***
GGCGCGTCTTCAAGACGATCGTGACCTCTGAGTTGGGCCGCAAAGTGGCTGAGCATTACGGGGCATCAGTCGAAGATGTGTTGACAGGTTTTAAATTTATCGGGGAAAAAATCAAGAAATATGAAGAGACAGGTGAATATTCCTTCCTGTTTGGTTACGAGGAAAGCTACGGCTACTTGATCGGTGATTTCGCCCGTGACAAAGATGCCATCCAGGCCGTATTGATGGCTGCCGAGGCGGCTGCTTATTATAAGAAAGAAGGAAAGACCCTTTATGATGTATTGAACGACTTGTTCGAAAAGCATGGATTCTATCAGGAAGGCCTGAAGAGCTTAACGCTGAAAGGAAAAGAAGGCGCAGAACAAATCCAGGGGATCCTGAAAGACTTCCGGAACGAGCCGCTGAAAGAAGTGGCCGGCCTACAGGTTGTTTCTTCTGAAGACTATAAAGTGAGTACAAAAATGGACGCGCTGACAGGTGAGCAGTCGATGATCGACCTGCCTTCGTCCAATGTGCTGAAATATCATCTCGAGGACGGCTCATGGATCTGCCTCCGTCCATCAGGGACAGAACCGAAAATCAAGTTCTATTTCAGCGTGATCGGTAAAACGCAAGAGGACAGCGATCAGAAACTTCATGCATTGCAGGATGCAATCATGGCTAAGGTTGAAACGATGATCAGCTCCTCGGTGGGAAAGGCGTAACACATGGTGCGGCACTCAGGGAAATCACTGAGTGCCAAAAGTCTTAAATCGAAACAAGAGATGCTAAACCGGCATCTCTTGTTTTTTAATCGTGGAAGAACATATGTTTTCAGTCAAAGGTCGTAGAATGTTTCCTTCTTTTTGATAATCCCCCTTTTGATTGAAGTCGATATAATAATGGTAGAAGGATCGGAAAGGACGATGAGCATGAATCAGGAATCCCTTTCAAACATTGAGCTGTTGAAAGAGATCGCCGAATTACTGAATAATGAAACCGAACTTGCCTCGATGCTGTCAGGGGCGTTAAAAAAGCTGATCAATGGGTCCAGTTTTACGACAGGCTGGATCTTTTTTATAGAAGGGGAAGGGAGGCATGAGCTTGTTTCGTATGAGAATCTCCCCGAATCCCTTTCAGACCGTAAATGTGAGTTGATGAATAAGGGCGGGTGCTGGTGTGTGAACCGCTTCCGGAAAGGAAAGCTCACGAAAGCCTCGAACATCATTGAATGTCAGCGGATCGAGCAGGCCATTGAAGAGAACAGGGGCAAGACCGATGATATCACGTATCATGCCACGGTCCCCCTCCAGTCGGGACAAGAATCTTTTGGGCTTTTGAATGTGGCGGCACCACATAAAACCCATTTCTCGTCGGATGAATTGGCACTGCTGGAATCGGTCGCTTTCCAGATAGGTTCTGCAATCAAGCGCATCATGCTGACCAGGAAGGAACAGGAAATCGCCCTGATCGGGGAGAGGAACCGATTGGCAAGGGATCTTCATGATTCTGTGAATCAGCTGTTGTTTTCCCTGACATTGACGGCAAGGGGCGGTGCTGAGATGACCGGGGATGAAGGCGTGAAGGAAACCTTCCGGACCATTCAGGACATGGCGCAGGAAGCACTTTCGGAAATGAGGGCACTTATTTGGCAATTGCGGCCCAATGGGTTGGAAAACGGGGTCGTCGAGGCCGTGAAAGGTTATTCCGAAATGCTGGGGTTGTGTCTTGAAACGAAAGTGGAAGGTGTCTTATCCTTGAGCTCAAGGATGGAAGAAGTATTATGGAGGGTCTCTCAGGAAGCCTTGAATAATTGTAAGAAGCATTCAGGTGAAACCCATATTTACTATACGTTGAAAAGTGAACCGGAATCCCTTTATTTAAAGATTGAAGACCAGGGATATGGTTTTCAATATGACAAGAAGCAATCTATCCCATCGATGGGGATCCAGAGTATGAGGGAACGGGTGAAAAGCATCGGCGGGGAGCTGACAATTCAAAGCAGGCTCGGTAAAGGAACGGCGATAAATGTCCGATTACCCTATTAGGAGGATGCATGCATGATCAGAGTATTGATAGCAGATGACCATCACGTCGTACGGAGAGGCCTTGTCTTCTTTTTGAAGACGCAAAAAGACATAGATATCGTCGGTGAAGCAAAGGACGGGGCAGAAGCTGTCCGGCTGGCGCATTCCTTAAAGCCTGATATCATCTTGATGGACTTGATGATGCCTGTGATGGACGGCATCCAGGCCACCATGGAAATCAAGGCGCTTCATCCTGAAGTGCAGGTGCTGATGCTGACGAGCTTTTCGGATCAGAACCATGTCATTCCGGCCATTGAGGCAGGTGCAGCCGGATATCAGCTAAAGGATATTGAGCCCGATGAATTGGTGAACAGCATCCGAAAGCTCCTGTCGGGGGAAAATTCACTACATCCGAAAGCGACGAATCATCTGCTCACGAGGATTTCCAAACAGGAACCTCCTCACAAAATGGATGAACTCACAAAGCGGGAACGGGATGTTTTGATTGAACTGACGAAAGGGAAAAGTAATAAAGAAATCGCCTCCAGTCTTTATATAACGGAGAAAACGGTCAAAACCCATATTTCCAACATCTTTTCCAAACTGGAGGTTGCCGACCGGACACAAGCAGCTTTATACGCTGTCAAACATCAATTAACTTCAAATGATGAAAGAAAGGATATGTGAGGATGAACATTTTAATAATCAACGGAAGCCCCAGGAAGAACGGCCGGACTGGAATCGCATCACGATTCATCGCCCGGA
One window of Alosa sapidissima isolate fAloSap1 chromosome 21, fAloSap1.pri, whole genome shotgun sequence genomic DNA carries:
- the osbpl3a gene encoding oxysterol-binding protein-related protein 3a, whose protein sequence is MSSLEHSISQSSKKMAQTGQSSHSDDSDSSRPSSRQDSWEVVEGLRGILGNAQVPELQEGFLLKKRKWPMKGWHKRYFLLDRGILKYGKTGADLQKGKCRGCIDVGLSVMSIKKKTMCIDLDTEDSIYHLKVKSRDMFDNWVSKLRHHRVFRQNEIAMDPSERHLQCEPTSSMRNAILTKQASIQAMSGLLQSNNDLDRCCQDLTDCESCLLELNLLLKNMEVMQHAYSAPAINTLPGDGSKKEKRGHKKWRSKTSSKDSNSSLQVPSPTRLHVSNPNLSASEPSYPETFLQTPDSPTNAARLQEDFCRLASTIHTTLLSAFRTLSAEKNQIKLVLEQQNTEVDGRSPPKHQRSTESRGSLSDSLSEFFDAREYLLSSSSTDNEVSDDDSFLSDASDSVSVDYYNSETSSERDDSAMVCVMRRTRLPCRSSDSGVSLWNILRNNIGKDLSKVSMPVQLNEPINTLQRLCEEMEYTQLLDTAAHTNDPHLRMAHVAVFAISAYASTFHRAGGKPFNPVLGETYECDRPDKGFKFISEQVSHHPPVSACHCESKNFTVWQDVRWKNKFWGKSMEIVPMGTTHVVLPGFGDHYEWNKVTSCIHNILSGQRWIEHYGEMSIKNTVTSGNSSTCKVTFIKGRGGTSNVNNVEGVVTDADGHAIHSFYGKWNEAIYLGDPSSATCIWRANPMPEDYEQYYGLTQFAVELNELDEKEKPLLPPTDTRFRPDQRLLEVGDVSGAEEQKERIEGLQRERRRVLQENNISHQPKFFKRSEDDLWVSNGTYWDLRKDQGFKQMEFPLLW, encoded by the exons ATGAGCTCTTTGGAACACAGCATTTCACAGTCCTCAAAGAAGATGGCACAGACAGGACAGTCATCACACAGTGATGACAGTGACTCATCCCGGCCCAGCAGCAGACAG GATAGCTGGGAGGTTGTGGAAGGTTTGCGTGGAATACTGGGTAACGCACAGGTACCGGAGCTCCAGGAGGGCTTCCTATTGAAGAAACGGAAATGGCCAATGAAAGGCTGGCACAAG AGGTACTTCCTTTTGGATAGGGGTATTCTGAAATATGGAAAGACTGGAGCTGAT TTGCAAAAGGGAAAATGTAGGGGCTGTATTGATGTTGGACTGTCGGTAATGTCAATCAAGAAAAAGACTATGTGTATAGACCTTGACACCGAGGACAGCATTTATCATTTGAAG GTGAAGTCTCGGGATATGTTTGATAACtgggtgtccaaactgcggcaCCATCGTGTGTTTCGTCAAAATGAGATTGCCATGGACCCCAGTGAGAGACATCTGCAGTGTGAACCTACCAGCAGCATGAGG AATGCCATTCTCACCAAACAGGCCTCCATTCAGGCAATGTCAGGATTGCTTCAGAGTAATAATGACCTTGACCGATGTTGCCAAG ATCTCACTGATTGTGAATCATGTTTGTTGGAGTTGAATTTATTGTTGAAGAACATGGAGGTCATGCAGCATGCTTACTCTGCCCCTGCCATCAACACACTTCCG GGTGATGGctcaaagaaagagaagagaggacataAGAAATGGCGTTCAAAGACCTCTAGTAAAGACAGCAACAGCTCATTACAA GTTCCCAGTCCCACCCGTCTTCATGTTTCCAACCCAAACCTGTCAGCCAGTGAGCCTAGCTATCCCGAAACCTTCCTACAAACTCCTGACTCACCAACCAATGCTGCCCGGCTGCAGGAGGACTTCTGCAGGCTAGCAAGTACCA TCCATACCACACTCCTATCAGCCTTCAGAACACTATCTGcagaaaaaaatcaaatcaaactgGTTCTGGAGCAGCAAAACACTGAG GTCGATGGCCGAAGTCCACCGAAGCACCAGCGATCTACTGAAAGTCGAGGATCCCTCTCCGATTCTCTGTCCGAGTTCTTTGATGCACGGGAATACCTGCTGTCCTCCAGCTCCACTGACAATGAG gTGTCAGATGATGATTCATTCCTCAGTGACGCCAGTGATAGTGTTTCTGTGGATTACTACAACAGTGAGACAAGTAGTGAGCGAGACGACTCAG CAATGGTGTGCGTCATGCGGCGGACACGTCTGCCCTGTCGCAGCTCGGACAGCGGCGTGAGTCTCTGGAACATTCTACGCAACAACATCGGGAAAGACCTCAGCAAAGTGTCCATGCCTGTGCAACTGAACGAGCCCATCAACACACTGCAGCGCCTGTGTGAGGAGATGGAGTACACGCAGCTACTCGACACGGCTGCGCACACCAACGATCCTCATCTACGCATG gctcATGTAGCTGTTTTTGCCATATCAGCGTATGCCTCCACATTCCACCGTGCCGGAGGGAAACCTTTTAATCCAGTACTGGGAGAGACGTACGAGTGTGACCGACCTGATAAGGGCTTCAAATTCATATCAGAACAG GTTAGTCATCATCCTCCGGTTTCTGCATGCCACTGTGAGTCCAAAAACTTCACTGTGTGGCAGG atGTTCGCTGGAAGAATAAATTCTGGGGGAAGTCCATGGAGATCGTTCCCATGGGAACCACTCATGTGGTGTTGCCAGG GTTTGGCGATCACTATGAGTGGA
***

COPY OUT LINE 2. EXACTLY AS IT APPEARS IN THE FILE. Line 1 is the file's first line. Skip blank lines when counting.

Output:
One window of Alosa sapidissima isolate fAloSap1 chromosome 21, fAloSap1.pri, whole genome shotgun sequence genomic DNA carries: